All-Star Baseball '99The most beautiful baseball game ever makes its way to Nintendo 64.
Acclaim and Iguana are breaking new grounds again, only this time around it's not with Turok or even NFL Quarterback Club, it's with the latest addition to Acclaim's sports division, All-Star Baseball '99. Like QB Club before it, All-Star Baseball runs in high-resolution (640x480) mode, utilizing unsurpassed animation techniques and clever texture design for an end result that is nothing short of breathtaking. But the question remains: does the game play as good as it looks? Last year NFL Quarterback Club dazzled gamers with lush graphics, but came up short in the gameplay department, especially when compared to the likes of Madden 64. All-Star Baseball delivers on both accounts.
That's not to say the game is boring though, as that couldn't be further from the truth. The baseball action, whether it be fielding or batting, is top-notch, fast and tight. The game's batting system is unique and unequaled. Both the pitcher and the batter are represented in the batter's box -- a blinking cursor for the pitcher and a circle for the batter. Players batting must align their circle (the angle at which their bat will swing) with the pitchers blinking cursor (which disappears periodically with the pitcher's heartbeat, giving batters only a split second to align their bats with the oncoming pitch). Pitching the ball works exactly the same way, except the goal is to trick the batter and throw the ball when and where he can't see it coming. This adds quite a bit of strategy to what is normally a simplistic task -- far more strategy than, for example, Mike Piazza's Baseball offers with its straight pitch-and-hit system.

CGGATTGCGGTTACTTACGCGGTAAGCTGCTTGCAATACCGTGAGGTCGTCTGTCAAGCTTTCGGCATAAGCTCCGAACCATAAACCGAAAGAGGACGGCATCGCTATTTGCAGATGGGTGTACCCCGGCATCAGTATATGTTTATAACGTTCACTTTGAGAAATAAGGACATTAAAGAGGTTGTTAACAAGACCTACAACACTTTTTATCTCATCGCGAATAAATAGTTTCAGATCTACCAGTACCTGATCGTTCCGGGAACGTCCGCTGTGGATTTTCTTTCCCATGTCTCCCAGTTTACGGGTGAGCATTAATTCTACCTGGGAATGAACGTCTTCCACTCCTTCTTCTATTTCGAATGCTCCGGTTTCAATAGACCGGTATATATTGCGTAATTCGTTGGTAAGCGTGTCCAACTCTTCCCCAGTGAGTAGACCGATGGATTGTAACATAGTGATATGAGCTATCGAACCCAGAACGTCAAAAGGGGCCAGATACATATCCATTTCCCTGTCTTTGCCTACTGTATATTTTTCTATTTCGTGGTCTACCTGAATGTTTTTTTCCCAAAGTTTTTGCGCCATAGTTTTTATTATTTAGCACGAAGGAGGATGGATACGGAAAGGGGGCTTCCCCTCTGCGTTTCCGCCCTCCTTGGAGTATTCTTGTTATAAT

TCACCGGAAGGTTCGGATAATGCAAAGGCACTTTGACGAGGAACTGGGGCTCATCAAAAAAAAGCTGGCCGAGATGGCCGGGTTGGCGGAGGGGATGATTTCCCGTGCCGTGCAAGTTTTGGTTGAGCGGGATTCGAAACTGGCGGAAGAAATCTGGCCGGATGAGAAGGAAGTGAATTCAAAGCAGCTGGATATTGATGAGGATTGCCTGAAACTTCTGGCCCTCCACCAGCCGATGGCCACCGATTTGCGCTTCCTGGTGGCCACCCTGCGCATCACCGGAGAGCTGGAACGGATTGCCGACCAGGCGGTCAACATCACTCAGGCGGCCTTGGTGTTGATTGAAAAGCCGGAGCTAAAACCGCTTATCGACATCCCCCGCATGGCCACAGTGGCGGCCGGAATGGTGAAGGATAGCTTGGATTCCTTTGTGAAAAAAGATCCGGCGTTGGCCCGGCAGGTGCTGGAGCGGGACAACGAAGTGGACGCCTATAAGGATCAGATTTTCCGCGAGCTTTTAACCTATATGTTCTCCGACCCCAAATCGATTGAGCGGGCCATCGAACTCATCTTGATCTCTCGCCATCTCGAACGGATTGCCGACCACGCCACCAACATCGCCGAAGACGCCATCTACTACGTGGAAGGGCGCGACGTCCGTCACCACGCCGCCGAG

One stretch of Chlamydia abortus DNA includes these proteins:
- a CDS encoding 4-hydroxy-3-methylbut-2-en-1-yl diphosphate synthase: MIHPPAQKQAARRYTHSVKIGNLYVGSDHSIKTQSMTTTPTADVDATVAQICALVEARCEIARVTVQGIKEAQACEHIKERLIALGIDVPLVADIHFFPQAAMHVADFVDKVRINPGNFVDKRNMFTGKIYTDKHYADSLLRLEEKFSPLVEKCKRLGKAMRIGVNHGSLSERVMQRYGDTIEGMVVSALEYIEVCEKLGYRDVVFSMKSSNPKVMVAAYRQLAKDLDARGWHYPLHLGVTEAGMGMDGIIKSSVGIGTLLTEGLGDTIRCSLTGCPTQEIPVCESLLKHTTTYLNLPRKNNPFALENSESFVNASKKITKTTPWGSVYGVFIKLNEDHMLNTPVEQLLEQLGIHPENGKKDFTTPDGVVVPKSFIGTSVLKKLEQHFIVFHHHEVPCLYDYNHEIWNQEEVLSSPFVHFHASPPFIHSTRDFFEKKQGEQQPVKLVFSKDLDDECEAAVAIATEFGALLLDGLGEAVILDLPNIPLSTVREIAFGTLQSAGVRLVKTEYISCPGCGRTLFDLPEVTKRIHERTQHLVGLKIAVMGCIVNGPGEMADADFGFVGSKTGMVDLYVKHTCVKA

Players can steal, get caught in a tag-down (which looks amazing), make diving catches, off-the wall catches, slides, get hit by the ball -- all the fun of the game is captured perfectly. The game features all the stat tracking, player rosters and so on, but it also includes a valuable option that is somehow missing in Ken Griffey Baseball: create-a-player. Players can customize their own athletes, including name, height, weight, team, number, skin color, eyes, face, beard -- just about everything, and then send them off to play in the big leagues. The only gripe we could find with the way the game plays is the fact that it moves at a slower, more realistic pace than Ken Griffey Baseball, which spits out play after play in a matter of seconds. Simulation junkies will no doubt appreciate the realism, but others may be a bit turned off by it.
Imagine rendered stadiums that reflect changes in daylight, soft-skinned players with the faces of real athletes texture-mapped onto them, a selection of multiple camera angles, (including fish-eye batting, behind the catcher and over the catcher views), motion-captured animation, all with a fast framerate that never hitches. Not only is All-Star baseball the most beautiful baseball game we've ever seen, it's one of the prettiest games in existence. That said, the game does lack the little extras that add character. For example, when a player hits a home-run there's no real sense of achievement -- he just runs the bases. In Griffey, when a player hits a homer his teammates will give him high-fives when he approaches the dug-out. We're probably being picky, but minute details like this add quite a bit to the game.